By then, Gaddaf al-Dam had fled the country.
A key member of Gaddafi’s inner circle, Gaddaf al-Dam was educated in military academies and schools in Britain, Turkey and Pakistan. He helped funnel Gaddafi’s weapons and cash to the anti-apartheid struggle in South Africa and Zimbabwe’s independence movement. He later became Libya’s envoy to Cairo, living in an apartment in the island enclave of Zamalek, and resettled there after the uprising.
In 2013, Libya’s post-revolution authorities issued a warrant for his arrest and sought his extradition, along with other officials of the former regime. Egyptian police raided his apartment and clashed with his guards before he was taken into custody.
Steps from his bedroom, he still keeps a white door riddled with bullet holes as a reminder.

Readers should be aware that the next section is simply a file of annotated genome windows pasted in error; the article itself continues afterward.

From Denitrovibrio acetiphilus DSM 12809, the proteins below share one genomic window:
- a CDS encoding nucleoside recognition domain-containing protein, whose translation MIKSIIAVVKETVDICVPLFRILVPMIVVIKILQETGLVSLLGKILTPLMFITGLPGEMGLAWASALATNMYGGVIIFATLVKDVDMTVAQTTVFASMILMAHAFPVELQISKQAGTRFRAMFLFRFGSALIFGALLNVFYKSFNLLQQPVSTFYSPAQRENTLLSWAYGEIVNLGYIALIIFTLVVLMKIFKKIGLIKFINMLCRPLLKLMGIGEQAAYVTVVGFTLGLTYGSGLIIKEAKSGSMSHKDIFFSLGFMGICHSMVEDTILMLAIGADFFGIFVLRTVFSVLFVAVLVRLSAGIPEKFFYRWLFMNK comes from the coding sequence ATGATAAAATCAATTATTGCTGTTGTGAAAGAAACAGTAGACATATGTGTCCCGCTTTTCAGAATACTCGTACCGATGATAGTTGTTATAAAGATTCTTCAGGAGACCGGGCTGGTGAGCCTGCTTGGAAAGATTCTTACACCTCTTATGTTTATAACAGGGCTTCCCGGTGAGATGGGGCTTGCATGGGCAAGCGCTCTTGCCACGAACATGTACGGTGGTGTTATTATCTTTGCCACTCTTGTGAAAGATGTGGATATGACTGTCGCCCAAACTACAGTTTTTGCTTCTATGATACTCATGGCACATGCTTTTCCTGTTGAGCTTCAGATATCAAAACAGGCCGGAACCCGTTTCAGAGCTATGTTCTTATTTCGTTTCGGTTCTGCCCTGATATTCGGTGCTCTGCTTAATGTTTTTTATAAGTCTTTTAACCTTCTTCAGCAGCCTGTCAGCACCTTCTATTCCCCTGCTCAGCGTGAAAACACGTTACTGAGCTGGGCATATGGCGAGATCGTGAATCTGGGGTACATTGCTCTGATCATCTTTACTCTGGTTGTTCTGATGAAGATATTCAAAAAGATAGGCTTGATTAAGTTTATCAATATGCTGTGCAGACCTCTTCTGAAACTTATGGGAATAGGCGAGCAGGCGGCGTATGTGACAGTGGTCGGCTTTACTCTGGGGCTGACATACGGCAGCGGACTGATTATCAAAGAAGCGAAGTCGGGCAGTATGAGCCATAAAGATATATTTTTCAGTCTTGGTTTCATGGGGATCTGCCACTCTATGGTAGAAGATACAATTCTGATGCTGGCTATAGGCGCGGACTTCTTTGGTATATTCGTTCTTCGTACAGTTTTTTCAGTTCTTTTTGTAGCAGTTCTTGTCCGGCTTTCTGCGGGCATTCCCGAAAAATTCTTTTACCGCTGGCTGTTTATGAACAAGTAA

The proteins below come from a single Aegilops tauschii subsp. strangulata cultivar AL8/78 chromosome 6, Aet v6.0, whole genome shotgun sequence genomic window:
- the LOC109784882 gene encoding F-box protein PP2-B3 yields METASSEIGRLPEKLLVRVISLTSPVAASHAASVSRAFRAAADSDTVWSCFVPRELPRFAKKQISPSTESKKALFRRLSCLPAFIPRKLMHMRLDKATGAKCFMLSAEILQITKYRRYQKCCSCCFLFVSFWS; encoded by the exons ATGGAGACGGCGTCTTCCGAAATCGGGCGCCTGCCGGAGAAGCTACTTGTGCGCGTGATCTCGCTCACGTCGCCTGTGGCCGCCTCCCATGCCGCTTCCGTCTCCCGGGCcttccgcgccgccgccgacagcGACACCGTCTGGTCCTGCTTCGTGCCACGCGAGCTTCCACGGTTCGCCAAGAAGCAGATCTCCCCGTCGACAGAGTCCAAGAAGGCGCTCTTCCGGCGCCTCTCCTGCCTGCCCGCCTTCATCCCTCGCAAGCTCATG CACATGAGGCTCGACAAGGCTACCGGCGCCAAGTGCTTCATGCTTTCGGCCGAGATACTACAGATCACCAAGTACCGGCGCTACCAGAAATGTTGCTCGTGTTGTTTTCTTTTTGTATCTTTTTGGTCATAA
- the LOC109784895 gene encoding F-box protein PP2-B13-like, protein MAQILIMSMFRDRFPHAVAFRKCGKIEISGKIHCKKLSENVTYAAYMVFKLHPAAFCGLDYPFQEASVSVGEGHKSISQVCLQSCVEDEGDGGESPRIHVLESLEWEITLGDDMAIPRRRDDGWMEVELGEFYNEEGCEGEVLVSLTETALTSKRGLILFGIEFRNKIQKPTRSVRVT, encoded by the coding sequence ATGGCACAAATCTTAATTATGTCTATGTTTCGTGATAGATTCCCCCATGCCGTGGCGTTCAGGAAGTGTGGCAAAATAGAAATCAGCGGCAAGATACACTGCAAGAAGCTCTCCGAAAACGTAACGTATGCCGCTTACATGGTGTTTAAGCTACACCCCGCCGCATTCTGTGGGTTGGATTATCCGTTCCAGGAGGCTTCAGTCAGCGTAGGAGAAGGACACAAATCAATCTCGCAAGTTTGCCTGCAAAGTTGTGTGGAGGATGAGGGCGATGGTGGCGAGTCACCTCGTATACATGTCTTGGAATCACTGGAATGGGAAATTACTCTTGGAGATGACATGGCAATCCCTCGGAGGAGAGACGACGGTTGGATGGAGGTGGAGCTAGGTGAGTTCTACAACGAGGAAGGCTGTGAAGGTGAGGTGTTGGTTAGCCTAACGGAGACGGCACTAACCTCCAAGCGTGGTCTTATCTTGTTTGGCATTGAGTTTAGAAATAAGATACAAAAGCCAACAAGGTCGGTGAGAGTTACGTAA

He was acquitted by an Egyptian court after his lawyers argued that he held an Egyptian passport — his mother was Egyptian — and that he had defected from Libya in objection to the killing of protesters.
These days, an arrest is unlikely. Gaddaf al-Dam is close to Egyptian President Abdel Fatah al-Sissi — they trained at the same military academy. Libya is far more divided.
Now 65, Gaddaf al-Dam is youthful-looking, with dark curly hair, and favors tailored suits and bright ties. His apartment is furnished with plush goldtone sofas and ornate wooden chairs. A wall in his study is lined with photos of him with influential dignitaries and tribal leaders.
“A lot of people still trust him, but others accuse him of selling the former regime out by leaving,” said Abdelbasit Ahmed Abu Dieh, former head of the Libyan News Agency. “He has a lot of influence. . . . He can help reshape the political scene, but he cannot actually enforce his visions as powerfully as he would have done in the past.”
Gaddaf al-Dam refers to the Libyan revolution as “the disaster.”
He says young Libyans had a “right to go out and protest” the regime, acknowledging that “we weren’t angels.” He describes those who took up arms as traitors.
The revolution would have failed without foreign intervention, he said, and the eight-month “resistance” against NATO “proved the regime had the support of the people.”